Saskatchewan teachers voting whether to take job action

Saskatchewan teachers voting on whether to take job action
WATCH: Saskatchewan teachers are voting on whether they will take job action.

Teachers across the Saskatchewan spent Feb. 10 and 11 casting a ballot asking whether they would consider job action as their union is unable to reach a deal with the provincial government.

Saskatchewan Teachers’ Federation (STF) said its more than 13,000 members are concerned over contract negotiations with the province and expect around a 90–per–cent voter turnout.

The vote also happens to take place during Teacher/Staff Appreciation Week in Saskatchewan.

READ MORE: STF considers next move after conciliation talks fail with government

One of the main sticking points for the STF is including class size and composition in the contract.

STF’s president expects the votes will be counted by the end of the month and said he intends to discuss the results with the education minister to see if a deal can be struck.

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“(To see if there’s) appetite for coming back to the table with some actual meaningful action around sorting out classroom complexities that we’re seeing. And if not, then we’ll decide next steps at that point,” Patrick Maze said.

He added that job action could take a number of actions — anything from doing nothing to a full-scale strike.

READ MORE: Saskatchewan Teachers’ Federation says contract talks at an impasse

Global News reached out to the province for a comment from the education minister, but they declined, referring us to his article in the Regina Leader-Post on Feb. 8.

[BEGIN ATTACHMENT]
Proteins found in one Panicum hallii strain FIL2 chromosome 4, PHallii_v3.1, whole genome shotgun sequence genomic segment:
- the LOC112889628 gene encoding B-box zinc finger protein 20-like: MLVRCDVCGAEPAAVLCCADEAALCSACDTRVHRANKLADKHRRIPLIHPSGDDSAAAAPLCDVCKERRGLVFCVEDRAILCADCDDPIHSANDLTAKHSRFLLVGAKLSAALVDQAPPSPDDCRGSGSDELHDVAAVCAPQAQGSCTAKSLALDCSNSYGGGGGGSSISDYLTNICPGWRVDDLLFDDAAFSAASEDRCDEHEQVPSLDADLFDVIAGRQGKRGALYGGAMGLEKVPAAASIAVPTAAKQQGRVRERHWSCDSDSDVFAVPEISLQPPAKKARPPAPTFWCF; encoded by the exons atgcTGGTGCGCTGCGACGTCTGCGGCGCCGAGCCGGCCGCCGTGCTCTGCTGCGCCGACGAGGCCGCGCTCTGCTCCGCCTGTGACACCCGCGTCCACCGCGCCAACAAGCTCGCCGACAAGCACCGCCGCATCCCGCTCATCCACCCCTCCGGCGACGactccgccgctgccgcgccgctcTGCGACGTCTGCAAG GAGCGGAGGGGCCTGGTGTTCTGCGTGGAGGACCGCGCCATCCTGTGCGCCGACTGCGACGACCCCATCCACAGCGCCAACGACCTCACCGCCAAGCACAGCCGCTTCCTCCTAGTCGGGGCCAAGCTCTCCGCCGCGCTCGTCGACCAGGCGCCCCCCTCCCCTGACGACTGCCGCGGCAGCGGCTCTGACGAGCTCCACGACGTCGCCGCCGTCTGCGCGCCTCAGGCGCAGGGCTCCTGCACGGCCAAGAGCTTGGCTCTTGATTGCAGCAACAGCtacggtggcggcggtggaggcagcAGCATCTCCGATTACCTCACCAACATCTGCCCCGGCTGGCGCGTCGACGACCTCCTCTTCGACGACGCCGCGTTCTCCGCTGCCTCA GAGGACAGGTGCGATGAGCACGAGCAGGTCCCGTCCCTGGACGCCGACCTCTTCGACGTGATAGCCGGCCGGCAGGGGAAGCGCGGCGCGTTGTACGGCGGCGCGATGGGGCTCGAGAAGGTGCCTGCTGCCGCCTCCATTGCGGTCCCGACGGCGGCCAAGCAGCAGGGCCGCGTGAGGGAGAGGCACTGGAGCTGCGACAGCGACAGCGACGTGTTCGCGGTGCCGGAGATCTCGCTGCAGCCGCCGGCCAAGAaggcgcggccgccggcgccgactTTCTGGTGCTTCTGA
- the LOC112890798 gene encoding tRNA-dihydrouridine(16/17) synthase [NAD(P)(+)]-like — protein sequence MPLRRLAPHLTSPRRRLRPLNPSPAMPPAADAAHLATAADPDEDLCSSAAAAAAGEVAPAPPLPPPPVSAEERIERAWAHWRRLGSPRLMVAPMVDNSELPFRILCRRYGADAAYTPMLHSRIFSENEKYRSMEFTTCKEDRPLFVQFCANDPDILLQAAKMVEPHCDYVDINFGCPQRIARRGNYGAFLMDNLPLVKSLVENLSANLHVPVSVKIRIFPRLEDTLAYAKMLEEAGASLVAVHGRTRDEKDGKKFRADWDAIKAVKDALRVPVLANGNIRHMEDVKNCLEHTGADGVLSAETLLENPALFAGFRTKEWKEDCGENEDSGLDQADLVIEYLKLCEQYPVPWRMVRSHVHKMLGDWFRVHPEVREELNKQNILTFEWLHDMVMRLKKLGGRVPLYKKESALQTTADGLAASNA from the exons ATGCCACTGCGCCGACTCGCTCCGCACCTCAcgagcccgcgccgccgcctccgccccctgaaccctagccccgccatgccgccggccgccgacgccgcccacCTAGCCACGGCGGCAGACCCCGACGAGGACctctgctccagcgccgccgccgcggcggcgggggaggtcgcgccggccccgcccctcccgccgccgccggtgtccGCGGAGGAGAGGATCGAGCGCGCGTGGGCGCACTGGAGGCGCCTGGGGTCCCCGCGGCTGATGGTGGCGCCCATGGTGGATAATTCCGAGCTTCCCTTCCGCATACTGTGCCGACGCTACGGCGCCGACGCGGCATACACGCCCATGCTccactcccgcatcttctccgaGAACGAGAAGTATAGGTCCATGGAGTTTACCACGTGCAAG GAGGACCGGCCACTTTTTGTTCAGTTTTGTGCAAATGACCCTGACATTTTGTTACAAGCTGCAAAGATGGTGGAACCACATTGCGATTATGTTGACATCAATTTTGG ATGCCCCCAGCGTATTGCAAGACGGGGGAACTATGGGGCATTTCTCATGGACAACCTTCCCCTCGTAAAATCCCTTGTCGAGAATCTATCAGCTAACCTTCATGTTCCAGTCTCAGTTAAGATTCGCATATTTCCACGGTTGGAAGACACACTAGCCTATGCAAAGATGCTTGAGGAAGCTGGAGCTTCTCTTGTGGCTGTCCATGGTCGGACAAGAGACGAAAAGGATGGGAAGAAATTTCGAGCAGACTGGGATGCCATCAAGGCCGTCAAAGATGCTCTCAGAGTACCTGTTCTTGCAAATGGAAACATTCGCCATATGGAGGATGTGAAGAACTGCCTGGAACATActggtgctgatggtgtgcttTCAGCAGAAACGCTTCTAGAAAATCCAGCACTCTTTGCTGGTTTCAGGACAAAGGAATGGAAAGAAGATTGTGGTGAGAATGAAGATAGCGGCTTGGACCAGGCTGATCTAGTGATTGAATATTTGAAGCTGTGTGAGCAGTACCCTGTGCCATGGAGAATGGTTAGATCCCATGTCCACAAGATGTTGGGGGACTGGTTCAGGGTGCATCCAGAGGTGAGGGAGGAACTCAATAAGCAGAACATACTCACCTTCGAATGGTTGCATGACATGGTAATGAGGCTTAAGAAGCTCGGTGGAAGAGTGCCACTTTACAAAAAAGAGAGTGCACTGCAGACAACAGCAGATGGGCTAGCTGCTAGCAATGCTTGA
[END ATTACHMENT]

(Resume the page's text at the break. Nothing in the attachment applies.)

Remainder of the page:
“While we share the same concerns as the STF that class size and composition is an issue, we believe that it is a matter that is best addressed locally by democratically elected boards of education; we have seen the negative consequences of including this issue in a (collective bargaining agreement) in other provinces and will not replicate those mistakes in our province,” Gordon Wyant’s opinion piece read.

Maze said he would understand taking the issue to local school boards if it was an isolated problem, but noted the issue is province-wide.

READ MORE: B.C. Teachers’ Federation lays out possible job action as talks with province continue

Both sides were in conciliation talks last month and the province said it looks forward to the report from those meetings.

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The government trustee bargaining committee offered a five per cent raise over three years as well as a one-time $1,500 payment funded from the teacher’s health plan.

The teachers’ bargaining committee is looking for an eight per cent raise over three years after teachers went two years without a salary increase.

The latest STF contract expired on Aug. 31, 2019.